All-Access Pass?

 
 
By Cameron Sturdevant  |  Posted 2007-03-05 Print this article Print
 
 
 
 
 
 
 

Analysis: As NAC players debate, eWEEK Labs offers advice for determining when, where and if the technology makes sense for your organization.

Februarys RSA Conference included a panel discussion called "Network Access Control: Industry Giants Debate the Future." And debate they did: Cisco Systems bragged about 1,500 installed NAC clients; Microsoft said IP Security implementation was easy; and the Trusted Computing Group talked about the plodding pace of creating interoperable NAC standards. While this particular debate was friendly, its clear that these organizations are gearing up to put their respective NAC frameworks head to head in a contest to see whether midsize and large enterprises are going to be using network- or software-based procedures to check endpoints such as laptops, desktops and a whole host of other network-connected devices. Then theres the age-old contest of standards-based technology versus, as Kjaja Ahmed of Microsoft puts it, "methods that interoperate for the customer whether or not that process is standardized."
The panel discussion, which was attended by eWEEK Labs, included all the right organizations, as NAC technology is currently dominated by Cisco, Microsoft and the Trusted Computing Group.
Representing the companies were Russell Rice, Ciscos director of product management; Ahmed, architect, Windows networking security, for Microsoft; and Steve Hanna, distinguished engineer, Juniper Networks, representing the Trusted Computing Group. (Hanna is co-chair of the Trusted Computing Groups NAC initiative and co-chair of the Internet Engineering Task Forces Network Endpoint Assessment working group.) Despite all you hear about NAC these days, NAC frameworks are still relatively immature and unproven. Lawrence Orans, Gartner research director and the moderator of the NAC panel at the conference, put it rather bluntly, saying that the frameworks are so immature that Microsoft is not expected to have its NAP (Network Access Protection) ready until the new Windows Server platform ships—likely in the second half of this year—and that he has not seen a single Gartner client actually implement a NAC solution based on the Trusted Computing Groups work. Click here to read more about why you should "get the NAC" in 2007. Ciscos offering is called NAC Framework 2.0, with the "A" in "NAC" standing for "Admissions" rather than the more generally used "Access." The Trusted Computing Groups standards-based offering is called Trusted Network Connect. While the panel members couldnt agree on the primary drivers that were pushing NAC, several common ideas surfaced: NAC technology prevents "sick" systems—whether owned by an organization or brought in by guests—from connecting to the production network, limiting guest access to necessary applications and network resources such as the Internet. NAC technology also checks endpoints (such as laptops, desktops, PDAs and printers) to ensure that they are up-to-date with operating system and application patches, anti-virus signatures and personal firewall settings and that they are not running prohibited applications. Next Page: NAC in practice.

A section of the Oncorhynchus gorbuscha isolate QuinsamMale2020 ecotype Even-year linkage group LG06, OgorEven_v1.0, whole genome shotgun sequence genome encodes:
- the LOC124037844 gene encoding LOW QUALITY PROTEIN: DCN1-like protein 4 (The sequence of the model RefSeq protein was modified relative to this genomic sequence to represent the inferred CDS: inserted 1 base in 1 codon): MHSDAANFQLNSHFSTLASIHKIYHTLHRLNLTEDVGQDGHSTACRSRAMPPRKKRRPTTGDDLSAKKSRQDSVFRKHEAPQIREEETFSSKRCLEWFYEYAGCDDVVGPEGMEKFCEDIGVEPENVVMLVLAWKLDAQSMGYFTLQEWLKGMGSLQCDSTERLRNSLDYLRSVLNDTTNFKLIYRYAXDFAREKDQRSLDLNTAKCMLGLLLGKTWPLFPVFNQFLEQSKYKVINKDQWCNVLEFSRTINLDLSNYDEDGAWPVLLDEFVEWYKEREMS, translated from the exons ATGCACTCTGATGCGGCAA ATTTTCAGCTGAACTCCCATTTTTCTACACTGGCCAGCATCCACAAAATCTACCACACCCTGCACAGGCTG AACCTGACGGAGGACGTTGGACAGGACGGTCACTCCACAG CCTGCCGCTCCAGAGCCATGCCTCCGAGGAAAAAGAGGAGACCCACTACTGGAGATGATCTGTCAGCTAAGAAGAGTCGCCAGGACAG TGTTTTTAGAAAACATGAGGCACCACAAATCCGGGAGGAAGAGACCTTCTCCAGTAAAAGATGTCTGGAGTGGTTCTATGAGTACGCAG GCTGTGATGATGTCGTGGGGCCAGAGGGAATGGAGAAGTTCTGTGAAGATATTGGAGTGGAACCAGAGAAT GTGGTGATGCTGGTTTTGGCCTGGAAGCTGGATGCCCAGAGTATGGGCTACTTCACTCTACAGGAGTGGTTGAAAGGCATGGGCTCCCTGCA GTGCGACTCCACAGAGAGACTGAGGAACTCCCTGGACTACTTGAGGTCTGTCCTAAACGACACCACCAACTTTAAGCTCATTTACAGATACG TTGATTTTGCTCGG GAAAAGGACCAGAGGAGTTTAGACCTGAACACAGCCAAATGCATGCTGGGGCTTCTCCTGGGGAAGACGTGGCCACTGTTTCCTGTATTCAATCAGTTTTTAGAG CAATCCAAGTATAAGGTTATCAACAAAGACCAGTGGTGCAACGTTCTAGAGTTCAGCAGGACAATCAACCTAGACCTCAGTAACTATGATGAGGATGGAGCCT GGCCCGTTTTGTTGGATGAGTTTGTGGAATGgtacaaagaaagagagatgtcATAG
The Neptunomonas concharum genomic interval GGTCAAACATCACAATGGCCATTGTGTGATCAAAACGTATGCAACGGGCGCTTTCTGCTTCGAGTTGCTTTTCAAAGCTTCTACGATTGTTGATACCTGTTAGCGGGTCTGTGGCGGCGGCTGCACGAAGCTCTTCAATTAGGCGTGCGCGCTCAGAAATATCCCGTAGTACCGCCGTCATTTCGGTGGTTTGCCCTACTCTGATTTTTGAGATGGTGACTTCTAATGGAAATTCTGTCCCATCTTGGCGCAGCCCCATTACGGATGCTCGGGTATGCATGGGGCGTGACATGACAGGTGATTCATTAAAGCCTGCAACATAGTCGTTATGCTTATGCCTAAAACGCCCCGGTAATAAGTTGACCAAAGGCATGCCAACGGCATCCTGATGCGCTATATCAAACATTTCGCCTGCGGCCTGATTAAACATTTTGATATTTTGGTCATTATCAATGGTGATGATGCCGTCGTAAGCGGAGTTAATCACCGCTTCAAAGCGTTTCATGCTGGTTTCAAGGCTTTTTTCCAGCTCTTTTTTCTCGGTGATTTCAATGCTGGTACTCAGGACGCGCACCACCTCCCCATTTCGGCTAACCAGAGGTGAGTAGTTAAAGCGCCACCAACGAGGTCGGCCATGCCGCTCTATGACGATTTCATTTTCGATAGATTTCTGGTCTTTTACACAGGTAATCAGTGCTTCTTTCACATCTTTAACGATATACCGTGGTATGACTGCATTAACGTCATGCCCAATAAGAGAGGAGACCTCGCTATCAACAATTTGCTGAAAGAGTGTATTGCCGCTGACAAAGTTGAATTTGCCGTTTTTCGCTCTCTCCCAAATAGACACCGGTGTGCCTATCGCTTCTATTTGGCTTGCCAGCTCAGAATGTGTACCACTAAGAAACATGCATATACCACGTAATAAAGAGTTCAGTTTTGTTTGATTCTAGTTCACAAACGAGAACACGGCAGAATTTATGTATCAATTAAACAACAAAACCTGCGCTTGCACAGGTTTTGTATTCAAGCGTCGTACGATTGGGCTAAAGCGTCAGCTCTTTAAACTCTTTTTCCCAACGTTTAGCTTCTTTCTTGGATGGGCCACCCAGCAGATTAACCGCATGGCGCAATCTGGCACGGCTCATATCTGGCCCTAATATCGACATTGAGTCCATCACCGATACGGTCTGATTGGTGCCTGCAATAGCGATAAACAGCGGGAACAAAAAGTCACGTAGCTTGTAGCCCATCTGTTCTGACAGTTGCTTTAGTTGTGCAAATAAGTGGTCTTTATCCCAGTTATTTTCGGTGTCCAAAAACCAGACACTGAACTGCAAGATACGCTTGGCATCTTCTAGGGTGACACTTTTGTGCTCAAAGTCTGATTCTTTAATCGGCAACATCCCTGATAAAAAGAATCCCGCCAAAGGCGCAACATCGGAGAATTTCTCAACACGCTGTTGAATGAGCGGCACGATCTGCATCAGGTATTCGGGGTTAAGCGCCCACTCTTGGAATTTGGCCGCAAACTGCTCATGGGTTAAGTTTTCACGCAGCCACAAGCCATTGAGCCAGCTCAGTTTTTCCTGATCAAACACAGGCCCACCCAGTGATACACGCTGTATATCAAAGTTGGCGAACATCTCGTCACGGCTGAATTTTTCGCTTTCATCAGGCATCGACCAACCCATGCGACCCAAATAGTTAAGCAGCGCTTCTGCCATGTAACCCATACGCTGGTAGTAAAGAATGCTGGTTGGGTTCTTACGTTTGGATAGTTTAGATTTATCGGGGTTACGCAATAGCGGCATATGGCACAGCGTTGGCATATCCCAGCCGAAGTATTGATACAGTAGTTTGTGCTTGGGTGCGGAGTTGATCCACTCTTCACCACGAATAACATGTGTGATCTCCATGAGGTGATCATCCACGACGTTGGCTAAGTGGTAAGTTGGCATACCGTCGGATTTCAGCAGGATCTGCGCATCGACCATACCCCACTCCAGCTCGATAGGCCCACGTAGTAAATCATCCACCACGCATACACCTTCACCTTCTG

Cameron Sturdevant Cameron Sturdevant is the executive editor of Enterprise Networking Planet. Prior to ENP, Cameron was technical analyst at PCWeek Labs, starting in 1997. Cameron finished up as the eWEEK Labs Technical Director in 2012. Before his extensive labs tenure Cameron paid his IT dues working in technical support and sales engineering at a software publishing firm . Cameron also spent two years with a database development firm, integrating applications with mainframe legacy programs. Cameron's areas of expertise include virtual and physical IT infrastructure, cloud computing, enterprise networking and mobility. In addition to reviews, Cameron has covered monolithic enterprise management systems throughout their lifecycles, providing the eWEEK reader with all-important history and context. Cameron takes special care in cultivating his IT manager contacts, to ensure that his analysis is grounded in real-world concern. Follow Cameron on Twitter at csturdevant, or reach him by email at cameron.sturdevant@quinstreet.com.
 
 
 
 
 
 
 

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